Commonsense Consequentialism is a book about morality, rationality, and the interconnections between the two. In it, Douglas W. Portmore defends a version of consequentialism that both comports with our commonsense moral intuitions and shares with other consequentialist theories the same compelling teleological conception of practical reasons. Broadly construed, consequentialism is the view that an act's deontic status is determined by how its outcome ranks relative to those of the available alternatives on some evaluative ranking. Portmore argues that outcomes should (...) be ranked, not according to their impersonal value, but according to how much reason the relevant agent has to desire that each outcome obtains and that, when outcomes are ranked in this way, we arrive at a version of consequentialism that can better account for our commonsense moral intuitions than even many forms of deontology can. What's more, Portmore argues that we should accept this version of consequentialism, because we should accept both that an agent can be morally required to do only what she has most reason to do and that what she has most reason to do is to perform the act that would produce the outcome that she has most reason to want to obtain.Although the primary aim of the book is to defend a particular moral theory, Portmore defends this theory as part of a coherent whole concerning our commonsense views about the nature and substance of both morality and rationality. Thus, it will be of interest not only to those working on consequentialism and other areas of normative ethics, but also to those working in metaethics. Beyond offering an account of morality, Portmore offers accounts of practical reasons, practical rationality, and the objective/subjective obligation distinction. (shrink)
Can thought arise out of matter? Can self, soul, consciousness, “I” arise out of mere matter? If it cannot, then how can you or I be here? I Am a Strange Loop argues that the key to understanding selves and consciousness is the “strange loop”—a special kind of abstract feedback loop inhabiting our brains. The most central and complex symbol in your brain is the one called “I.” The “I” is the nexus in our brain, one of many symbols seeming (...) to have free will and to have gained the paradoxical ability to push particles around, rather than the reverse. How can a mysterious abstraction be real—or is our “I” merely a convenient fiction? Does an “I” exert genuine power over the particles in our brain, or is it helplessly pushed around by the laws of physics? These are the mysteries tackled in I Am a Strange Loop, Douglas Hofstadter's first book-length journey into philosophy since Gödel, Escher, Bach. Compulsively readable and endlessly thought-provoking, this is a moving and profound inquiry into the nature of mind. (shrink)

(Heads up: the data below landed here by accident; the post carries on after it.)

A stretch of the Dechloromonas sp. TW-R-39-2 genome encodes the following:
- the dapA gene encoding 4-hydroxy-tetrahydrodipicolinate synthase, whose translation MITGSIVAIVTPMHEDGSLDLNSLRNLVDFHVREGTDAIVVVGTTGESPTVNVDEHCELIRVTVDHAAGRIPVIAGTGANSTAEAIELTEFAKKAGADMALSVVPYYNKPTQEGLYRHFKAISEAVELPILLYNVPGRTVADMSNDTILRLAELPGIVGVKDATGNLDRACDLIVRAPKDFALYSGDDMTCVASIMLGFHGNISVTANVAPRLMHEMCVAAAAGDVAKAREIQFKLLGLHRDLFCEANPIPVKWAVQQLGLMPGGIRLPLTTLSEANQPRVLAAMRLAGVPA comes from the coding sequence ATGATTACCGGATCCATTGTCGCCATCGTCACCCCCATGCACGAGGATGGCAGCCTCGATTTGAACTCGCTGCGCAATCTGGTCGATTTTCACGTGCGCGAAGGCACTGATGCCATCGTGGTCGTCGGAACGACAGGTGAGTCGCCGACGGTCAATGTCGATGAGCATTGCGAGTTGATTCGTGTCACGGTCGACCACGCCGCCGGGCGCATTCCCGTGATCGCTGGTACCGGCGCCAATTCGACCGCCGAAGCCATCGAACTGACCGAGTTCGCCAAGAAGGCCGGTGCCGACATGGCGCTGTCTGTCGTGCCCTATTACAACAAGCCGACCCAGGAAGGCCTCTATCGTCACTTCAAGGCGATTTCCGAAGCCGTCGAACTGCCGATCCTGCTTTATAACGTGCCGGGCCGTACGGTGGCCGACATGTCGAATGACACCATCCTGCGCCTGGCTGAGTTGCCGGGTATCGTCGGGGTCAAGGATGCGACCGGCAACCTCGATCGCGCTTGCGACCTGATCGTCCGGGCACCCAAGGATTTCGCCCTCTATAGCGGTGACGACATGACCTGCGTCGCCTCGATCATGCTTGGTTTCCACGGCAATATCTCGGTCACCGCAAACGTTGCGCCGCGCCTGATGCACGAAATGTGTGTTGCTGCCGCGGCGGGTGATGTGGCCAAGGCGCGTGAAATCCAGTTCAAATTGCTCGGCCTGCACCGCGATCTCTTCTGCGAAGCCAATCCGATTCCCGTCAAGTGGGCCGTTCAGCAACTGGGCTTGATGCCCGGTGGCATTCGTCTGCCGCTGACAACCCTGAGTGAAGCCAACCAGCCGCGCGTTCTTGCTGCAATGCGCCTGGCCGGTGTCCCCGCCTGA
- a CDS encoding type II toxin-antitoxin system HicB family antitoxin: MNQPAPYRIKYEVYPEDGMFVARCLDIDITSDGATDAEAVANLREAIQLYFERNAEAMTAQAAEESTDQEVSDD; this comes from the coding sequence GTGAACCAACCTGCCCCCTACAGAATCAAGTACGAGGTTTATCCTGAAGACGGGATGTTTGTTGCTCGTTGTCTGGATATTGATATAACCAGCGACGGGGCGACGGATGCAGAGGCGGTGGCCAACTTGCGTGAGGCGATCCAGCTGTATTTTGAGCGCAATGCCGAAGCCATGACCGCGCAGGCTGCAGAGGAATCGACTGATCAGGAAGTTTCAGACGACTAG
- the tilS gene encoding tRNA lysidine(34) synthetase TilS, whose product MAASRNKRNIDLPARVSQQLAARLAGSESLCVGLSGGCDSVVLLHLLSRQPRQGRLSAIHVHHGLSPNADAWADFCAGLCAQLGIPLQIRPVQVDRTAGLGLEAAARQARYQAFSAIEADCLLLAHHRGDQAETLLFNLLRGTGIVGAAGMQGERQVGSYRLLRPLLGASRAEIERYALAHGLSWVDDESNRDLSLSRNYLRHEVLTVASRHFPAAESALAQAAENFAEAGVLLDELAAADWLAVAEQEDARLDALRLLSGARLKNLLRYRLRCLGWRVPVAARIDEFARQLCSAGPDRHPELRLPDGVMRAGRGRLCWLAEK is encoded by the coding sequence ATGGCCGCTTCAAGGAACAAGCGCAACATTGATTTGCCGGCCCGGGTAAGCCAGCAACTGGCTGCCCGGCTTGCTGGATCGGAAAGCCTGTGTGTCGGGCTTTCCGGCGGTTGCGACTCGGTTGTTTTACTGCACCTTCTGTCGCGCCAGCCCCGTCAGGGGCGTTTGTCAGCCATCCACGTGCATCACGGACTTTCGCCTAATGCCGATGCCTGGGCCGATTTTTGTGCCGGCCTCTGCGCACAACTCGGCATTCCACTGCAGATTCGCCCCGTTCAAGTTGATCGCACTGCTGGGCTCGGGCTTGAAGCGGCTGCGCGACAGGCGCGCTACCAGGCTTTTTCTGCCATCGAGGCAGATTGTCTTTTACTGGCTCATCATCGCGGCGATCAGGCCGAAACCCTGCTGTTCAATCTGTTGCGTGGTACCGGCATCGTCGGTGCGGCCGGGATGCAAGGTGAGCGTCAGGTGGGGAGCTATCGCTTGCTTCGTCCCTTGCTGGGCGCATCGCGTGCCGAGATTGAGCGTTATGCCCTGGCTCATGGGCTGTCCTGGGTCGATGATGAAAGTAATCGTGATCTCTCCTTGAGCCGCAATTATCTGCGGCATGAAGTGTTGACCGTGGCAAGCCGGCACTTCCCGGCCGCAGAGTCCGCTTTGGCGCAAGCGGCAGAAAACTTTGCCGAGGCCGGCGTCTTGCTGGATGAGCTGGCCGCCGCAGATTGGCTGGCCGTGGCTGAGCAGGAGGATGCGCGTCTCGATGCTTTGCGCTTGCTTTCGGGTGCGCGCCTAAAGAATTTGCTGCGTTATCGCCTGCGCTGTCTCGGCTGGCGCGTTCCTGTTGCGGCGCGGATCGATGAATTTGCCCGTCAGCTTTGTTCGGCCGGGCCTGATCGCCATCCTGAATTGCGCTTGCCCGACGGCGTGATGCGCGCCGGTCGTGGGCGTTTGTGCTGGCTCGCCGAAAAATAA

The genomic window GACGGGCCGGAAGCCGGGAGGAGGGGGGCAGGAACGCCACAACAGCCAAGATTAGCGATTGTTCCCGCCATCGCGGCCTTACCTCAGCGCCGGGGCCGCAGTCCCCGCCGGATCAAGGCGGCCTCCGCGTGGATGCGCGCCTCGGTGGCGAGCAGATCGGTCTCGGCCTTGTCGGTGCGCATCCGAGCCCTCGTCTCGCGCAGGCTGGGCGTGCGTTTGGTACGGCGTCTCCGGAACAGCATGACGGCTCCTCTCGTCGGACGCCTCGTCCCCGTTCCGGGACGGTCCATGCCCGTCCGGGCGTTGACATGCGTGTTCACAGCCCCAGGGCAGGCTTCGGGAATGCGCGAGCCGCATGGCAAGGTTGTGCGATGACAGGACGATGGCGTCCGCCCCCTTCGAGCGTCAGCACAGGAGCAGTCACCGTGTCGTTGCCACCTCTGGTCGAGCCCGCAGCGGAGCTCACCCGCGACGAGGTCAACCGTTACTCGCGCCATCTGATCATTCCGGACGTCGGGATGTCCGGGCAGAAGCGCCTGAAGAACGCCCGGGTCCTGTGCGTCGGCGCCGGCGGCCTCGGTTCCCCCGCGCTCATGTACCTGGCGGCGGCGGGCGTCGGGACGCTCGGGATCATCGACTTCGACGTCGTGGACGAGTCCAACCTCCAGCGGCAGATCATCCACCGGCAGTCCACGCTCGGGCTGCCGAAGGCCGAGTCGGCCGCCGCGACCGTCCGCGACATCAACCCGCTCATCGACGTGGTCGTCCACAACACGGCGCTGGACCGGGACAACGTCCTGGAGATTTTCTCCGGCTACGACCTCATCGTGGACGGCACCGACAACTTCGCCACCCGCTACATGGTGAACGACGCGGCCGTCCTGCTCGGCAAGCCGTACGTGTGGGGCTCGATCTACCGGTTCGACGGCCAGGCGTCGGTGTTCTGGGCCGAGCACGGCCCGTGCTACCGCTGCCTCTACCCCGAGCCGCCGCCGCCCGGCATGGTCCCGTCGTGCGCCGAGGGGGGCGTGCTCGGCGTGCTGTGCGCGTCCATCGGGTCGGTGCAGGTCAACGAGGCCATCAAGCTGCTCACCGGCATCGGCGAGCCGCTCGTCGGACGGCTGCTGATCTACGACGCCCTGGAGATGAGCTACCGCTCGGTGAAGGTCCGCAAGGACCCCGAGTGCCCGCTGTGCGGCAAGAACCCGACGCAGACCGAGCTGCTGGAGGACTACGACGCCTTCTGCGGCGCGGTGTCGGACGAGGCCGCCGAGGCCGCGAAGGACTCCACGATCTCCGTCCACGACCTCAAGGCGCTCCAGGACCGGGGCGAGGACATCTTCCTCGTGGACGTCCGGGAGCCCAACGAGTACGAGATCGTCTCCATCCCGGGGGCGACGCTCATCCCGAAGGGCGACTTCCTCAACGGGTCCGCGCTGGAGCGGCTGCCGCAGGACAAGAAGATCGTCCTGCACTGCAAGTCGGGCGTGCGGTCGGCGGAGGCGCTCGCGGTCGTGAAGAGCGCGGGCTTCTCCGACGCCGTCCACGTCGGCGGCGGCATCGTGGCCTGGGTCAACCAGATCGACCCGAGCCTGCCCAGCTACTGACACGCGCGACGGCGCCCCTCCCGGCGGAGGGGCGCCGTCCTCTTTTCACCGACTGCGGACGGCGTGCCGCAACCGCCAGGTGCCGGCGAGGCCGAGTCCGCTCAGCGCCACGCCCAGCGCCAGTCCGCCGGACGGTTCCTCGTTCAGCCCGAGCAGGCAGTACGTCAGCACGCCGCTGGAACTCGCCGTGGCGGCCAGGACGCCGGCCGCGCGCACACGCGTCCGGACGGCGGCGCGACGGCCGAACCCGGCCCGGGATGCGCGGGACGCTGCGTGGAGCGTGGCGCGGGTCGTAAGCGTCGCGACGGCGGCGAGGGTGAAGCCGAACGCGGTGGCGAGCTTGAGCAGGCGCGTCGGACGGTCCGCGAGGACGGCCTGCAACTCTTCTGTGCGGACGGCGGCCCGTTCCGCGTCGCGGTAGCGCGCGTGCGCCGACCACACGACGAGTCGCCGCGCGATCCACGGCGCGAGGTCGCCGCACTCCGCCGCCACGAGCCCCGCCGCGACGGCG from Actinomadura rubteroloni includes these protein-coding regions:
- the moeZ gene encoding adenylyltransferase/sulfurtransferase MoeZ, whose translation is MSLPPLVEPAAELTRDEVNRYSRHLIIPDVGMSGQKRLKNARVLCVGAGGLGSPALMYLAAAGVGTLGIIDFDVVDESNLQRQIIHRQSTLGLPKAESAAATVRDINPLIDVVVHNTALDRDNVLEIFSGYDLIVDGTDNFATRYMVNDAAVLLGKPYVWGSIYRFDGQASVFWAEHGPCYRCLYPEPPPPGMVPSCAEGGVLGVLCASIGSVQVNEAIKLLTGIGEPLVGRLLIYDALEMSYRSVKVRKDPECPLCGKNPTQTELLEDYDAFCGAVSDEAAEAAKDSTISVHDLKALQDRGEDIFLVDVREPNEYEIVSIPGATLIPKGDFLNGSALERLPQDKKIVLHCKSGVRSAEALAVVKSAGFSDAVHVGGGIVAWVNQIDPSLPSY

Douglas McDermid presents a study of the remarkable flourishing of Scottish philosophy from the 18th to the mid-19th century. He examines how Kames, Reid, Stewart, Hamilton, and Ferrier gave illuminating treatments of the central philosophical problem of the existence of a material world independently of perception and thought.
Ehring shows the inadequacy of received theories of causation, and, introducing conceptual devices of his own, provides a wholly new account of causation as the persistence over time of individual properties, or "tropes.".